A cold evening fog had fallen over the Plaza of Human Rights outside Guatemala City's Court Tower, where two hundred survivors of massacres perpetrated by the Guatemalan Army waited, exhausted and anxious, for Judge Patricia Flores to deliver the court's verdict—would former dictator Efraín Ríos Montt be charged with genocide? As Judge Flores called the courtroom to session in the tower above, techie activists in the plaza struggled to provide a clear audio and video feed for the crowd below. Though the nuances of her verdict were lost in echo and feedback, the fragments of words and phrases we did hear raised waves of hope; incomprehensible, almost unbelieving hope.
First, Judge Flores methodically affirmed key principles of humanitarian law drawn from the Geneva Conventions and the U.N. Genocide Convention, asserting Guatemala's constitutional obligation to abide by international law. Then, a series of firm, direct accusations, punctuated by the repeated emphasis of the formal direct address, “Usted”: “You, Señor Efraín Ríos Montt, had knowledge of military plans which had the objective of exterminating the civilian population.” “You, Señor Efraín Ríos Montt, were the Commander in Chief of the military and had knowledge of the execution of these plans.”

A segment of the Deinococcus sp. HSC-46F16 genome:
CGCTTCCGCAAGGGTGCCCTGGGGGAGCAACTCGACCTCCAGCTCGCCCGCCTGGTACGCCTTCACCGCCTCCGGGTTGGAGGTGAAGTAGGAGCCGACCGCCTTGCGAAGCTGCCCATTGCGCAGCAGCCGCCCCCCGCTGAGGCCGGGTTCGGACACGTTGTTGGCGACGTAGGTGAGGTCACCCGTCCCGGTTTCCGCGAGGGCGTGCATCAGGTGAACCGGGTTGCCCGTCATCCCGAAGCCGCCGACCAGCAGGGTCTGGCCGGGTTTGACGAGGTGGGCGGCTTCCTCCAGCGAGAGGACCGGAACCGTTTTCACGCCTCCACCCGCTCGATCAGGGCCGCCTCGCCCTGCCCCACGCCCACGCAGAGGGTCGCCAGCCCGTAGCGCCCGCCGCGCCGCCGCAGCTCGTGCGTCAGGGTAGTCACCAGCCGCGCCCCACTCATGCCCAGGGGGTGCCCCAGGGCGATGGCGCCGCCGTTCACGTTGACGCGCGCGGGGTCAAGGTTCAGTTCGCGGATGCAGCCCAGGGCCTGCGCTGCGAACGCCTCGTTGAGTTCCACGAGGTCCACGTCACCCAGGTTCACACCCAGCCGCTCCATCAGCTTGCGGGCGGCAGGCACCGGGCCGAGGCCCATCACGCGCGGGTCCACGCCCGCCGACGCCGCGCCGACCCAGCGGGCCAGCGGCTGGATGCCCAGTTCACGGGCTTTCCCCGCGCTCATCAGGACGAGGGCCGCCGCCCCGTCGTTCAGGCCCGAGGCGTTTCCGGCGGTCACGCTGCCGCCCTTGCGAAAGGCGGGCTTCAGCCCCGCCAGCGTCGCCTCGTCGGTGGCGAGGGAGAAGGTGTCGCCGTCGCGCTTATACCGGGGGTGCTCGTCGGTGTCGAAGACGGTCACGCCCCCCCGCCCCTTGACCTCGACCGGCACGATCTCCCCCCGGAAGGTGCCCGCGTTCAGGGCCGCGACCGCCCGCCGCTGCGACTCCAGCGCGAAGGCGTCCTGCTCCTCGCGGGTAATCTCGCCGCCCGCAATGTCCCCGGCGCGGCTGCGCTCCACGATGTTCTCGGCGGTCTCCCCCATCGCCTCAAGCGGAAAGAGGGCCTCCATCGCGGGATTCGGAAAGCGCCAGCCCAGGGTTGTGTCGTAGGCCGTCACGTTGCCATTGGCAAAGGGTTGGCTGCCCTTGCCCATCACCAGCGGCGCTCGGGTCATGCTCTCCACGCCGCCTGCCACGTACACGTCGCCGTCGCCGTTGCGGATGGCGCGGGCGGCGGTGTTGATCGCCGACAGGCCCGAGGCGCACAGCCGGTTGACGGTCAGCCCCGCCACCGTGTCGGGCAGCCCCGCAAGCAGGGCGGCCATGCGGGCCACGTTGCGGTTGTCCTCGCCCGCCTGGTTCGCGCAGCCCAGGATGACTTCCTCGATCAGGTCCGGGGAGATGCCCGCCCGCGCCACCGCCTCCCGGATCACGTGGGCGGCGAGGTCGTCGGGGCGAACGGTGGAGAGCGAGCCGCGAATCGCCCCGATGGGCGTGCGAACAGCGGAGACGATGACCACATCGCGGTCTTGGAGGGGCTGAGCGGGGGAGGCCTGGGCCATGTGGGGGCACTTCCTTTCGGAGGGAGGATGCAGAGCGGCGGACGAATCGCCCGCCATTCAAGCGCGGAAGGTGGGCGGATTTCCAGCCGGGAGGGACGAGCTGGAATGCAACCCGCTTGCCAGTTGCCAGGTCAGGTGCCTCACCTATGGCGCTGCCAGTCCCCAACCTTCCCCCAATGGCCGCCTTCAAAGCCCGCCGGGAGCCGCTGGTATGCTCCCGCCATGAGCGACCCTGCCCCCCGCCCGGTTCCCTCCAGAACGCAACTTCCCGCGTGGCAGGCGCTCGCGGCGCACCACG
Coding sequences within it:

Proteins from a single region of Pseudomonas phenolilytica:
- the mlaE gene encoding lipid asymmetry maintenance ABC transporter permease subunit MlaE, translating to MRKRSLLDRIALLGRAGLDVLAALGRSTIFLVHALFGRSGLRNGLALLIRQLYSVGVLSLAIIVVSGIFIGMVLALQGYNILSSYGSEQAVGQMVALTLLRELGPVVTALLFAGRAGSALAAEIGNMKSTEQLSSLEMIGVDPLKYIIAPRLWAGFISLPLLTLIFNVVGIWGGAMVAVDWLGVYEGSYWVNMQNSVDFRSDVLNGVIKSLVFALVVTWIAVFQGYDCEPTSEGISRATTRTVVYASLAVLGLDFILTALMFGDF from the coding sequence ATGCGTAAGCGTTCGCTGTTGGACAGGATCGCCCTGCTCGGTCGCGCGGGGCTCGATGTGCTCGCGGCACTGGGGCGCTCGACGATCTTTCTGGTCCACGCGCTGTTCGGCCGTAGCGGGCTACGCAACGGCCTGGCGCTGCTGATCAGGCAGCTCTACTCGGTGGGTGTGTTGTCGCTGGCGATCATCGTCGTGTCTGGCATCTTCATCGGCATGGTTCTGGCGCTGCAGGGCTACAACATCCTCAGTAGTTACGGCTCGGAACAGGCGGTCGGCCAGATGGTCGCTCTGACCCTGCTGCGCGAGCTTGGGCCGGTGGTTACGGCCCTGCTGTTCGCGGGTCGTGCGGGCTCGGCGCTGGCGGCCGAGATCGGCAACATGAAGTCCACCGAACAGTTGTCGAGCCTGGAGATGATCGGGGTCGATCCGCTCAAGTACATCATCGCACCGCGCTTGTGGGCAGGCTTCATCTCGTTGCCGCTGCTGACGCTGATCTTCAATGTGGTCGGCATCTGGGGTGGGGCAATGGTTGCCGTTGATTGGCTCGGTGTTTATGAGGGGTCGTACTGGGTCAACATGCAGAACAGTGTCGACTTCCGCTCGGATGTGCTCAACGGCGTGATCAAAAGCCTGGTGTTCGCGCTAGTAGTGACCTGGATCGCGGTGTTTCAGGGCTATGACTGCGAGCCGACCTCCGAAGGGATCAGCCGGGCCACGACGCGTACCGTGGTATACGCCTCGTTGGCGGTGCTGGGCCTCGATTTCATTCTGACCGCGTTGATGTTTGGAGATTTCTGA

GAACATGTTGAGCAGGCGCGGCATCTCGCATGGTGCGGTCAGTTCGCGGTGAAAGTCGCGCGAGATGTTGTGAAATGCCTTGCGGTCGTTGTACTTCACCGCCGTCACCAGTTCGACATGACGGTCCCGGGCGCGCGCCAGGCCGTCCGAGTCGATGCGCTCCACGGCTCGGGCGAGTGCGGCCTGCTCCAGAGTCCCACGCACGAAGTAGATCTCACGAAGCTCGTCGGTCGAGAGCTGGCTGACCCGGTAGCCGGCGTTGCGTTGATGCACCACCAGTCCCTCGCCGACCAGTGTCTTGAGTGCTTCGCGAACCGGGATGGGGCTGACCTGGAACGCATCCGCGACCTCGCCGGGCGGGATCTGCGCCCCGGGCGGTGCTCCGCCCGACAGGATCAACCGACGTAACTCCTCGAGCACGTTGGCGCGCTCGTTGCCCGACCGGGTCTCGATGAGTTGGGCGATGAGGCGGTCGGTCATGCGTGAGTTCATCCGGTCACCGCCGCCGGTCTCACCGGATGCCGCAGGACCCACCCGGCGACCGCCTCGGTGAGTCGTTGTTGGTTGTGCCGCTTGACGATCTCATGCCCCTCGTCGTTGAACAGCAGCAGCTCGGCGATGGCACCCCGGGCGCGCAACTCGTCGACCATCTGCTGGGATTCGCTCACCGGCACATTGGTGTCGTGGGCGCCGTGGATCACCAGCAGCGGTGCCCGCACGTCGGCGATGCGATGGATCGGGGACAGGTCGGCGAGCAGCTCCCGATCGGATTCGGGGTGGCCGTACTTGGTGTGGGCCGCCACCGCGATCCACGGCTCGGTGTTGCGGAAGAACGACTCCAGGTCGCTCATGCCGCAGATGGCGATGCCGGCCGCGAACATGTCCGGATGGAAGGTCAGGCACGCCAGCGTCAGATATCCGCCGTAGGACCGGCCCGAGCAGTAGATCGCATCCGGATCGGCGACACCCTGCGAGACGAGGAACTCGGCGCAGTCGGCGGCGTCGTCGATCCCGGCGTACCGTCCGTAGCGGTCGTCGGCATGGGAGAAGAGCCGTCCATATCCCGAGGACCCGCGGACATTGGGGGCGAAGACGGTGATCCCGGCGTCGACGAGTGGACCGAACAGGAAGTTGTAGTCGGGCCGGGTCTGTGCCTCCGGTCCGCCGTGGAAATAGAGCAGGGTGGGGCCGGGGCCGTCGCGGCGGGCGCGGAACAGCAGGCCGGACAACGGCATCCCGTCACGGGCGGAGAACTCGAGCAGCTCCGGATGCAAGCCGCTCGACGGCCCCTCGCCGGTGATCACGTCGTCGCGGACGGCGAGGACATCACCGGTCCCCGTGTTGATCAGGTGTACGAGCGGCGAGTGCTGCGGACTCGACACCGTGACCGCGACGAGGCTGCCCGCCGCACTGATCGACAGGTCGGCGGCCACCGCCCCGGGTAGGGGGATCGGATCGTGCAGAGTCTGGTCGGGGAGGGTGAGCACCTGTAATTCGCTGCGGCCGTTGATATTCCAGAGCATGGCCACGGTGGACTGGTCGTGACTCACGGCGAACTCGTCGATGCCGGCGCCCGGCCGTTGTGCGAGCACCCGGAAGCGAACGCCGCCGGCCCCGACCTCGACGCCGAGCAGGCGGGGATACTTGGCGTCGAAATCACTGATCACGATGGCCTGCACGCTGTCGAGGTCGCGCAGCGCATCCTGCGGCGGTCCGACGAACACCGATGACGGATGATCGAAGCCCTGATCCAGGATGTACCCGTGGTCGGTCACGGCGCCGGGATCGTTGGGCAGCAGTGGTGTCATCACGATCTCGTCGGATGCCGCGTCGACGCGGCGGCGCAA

|Efraín Ríos Montt in court on charges of genocide.|
Judge Carol Patricia Flores is reflected in the glass behind Ríos Montt.
(Photo: Roderico Yool Diaz)
The Judge described testimony of rape, forced labor, torture, and assassinations. “We can establish,” she said, “that these are acts so degrading, so humiliating, that there is no justification.” “You, Señor Efraín Ríos Montt, could have prevented these crimes.” And, finally, Judge Flores stated that in the Maya-Ixil region of central Guatemala, during the years 1982 to 1983, the State had systematically ordered genocide. “We agree with the prosecutor's judgment that you, Señor Efraín Ríos Montt, probably participated in these acts of genocide and crimes against humanity.” With that, history was made: Efraín Ríos Montt will be tried for the Guatemalan genocide.
The expectant silence of the plaza below erupted in applause and shouts of “¡Asesino! ¡A la carcel!” tension erased from faces that now shone with exuberant smiles, hugs and handshakes exchanged as a bandolier of firecrackers exploded, scattering the pine needles and carnations of a large ceremonial carpet that spelled out “Impunity: Neither yesterday nor today.” I watched as members of the survivors' group Association for Justice and Reconciliation reacted to the culmination of their decades long campaign for justice. Don Emilio, a former president of the Association, gripped the hand of current president Don Benjamin, saying, “Tomorrow we will celebrate this historic event. Our struggle has become reality. It has all been worth it.”